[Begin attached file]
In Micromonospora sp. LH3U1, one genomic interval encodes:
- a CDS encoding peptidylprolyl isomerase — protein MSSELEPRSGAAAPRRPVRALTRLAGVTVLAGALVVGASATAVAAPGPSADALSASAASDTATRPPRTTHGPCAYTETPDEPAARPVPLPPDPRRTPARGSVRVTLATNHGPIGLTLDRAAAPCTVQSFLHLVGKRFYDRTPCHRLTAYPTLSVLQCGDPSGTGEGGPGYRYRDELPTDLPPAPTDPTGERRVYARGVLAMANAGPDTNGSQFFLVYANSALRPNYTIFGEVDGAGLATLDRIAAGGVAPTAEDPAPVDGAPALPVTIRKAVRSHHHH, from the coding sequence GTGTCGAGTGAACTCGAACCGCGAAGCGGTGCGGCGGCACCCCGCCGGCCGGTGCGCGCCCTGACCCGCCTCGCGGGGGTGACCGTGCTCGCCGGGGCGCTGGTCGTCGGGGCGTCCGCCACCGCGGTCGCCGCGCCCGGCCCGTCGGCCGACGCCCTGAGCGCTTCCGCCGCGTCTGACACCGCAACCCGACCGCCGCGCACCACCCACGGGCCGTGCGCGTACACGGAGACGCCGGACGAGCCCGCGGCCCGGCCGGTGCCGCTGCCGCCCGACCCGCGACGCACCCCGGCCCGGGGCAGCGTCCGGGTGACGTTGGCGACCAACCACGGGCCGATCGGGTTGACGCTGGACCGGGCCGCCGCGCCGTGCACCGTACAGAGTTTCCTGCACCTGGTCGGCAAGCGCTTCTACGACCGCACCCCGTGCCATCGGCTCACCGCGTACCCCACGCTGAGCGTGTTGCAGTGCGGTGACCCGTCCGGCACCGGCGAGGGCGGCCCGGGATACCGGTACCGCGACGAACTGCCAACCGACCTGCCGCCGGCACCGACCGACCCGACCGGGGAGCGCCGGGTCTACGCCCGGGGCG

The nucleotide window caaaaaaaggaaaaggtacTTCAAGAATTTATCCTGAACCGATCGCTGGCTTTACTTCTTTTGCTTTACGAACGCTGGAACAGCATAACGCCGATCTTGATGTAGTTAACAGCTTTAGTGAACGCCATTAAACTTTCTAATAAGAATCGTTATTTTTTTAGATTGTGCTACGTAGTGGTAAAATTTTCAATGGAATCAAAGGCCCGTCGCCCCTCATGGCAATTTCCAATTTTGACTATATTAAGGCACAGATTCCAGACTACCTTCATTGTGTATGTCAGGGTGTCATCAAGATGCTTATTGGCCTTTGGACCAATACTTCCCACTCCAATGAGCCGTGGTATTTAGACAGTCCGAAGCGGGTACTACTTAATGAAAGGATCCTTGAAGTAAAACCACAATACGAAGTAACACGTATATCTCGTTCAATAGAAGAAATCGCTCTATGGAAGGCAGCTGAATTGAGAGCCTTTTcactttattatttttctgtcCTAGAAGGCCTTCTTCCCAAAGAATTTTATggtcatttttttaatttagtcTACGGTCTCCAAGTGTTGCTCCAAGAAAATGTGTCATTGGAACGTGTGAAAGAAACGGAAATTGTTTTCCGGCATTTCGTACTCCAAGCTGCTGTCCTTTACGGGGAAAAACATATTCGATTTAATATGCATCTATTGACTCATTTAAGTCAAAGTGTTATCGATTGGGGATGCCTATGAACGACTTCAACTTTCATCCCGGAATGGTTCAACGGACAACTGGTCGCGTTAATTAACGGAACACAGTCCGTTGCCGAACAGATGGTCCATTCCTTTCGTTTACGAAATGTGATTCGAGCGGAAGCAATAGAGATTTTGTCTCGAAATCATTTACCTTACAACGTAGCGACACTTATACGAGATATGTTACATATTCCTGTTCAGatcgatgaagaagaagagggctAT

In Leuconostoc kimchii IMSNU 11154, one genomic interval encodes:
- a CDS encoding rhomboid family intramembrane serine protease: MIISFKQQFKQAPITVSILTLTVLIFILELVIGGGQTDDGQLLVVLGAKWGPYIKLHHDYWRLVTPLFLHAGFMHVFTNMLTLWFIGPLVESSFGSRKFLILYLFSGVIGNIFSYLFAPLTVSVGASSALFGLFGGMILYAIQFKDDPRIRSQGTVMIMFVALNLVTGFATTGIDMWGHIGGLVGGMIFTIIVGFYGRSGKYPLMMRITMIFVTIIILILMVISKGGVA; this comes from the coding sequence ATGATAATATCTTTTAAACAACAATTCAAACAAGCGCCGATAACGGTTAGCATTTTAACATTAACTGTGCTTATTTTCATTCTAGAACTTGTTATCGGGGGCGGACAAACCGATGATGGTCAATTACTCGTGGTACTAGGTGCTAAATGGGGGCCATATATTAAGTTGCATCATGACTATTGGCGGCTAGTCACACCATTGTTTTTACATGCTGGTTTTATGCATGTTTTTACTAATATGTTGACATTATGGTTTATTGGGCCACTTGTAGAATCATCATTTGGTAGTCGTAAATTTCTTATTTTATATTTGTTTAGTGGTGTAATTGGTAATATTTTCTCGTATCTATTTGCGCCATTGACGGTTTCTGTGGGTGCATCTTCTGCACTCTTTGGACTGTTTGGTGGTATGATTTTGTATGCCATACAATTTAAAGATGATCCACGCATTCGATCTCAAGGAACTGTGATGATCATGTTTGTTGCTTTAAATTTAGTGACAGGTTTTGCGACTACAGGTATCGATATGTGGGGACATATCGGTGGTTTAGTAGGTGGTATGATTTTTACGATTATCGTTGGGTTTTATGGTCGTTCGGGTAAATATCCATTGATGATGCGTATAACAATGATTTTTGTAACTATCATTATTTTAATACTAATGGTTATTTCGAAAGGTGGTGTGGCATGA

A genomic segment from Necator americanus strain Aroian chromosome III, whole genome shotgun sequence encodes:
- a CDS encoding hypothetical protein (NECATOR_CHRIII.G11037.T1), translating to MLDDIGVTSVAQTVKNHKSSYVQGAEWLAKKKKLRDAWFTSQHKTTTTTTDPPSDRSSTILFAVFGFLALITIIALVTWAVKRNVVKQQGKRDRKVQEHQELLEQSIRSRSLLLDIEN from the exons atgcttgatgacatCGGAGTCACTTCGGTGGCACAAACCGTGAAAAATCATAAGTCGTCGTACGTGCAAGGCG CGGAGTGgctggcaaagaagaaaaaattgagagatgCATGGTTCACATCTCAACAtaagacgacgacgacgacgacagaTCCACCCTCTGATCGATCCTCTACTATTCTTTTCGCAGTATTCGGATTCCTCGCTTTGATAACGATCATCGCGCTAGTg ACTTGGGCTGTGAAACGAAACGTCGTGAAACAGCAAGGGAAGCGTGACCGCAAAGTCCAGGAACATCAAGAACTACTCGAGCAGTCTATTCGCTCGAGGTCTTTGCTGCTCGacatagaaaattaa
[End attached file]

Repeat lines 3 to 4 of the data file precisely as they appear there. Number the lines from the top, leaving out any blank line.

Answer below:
The nucleotide window caaaaaaaggaaaaggtacTTCAAGAATTTATCCTGAACCGATCGCTGGCTTTACTTCTTTTGCTTTACGAACGCTGGAACAGCATAACGCCGATCTTGATGTAGTTAACAGCTTTAGTGAACGCCATTAAACTTTCTAATAAGAATCGTTATTTTTTTAGATTGTGCTACGTAGTGGTAAAATTTTCAATGGAATCAAAGGCCCGTCGCCCCTCATGGCAATTTCCAATTTTGACTATATTAAGGCACAGATTCCAGACTACCTTCATTGTGTATGTCAGGGTGTCATCAAGATGCTTATTGGCCTTTGGACCAATACTTCCCACTCCAATGAGCCGTGGTATTTAGACAGTCCGAAGCGGGTACTACTTAATGAAAGGATCCTTGAAGTAAAACCACAATACGAAGTAACACGTATATCTCGTTCAATAGAAGAAATCGCTCTATGGAAGGCAGCTGAATTGAGAGCCTTTTcactttattatttttctgtcCTAGAAGGCCTTCTTCCCAAAGAATTTTATggtcatttttttaatttagtcTACGGTCTCCAAGTGTTGCTCCAAGAAAATGTGTCATTGGAACGTGTGAAAGAAACGGAAATTGTTTTCCGGCATTTCGTACTCCAAGCTGCTGTCCTTTACGGGGAAAAACATATTCGATTTAATATGCATCTATTGACTCATTTAAGTCAAAGTGTTATCGATTGGGGATGCCTATGAACGACTTCAACTTTCATCCCGGAATGGTTCAACGGACAACTGGTCGCGTTAATTAACGGAACACAGTCCGTTGCCGAACAGATGGTCCATTCCTTTCGTTTACGAAATGTGATTCGAGCGGAAGCAATAGAGATTTTGTCTCGAAATCATTTACCTTACAACGTAGCGACACTTATACGAGATATGTTACATATTCCTGTTCAGatcgatgaagaagaagagggctAT

In Leuconostoc kimchii IMSNU 11154, one genomic interval encodes: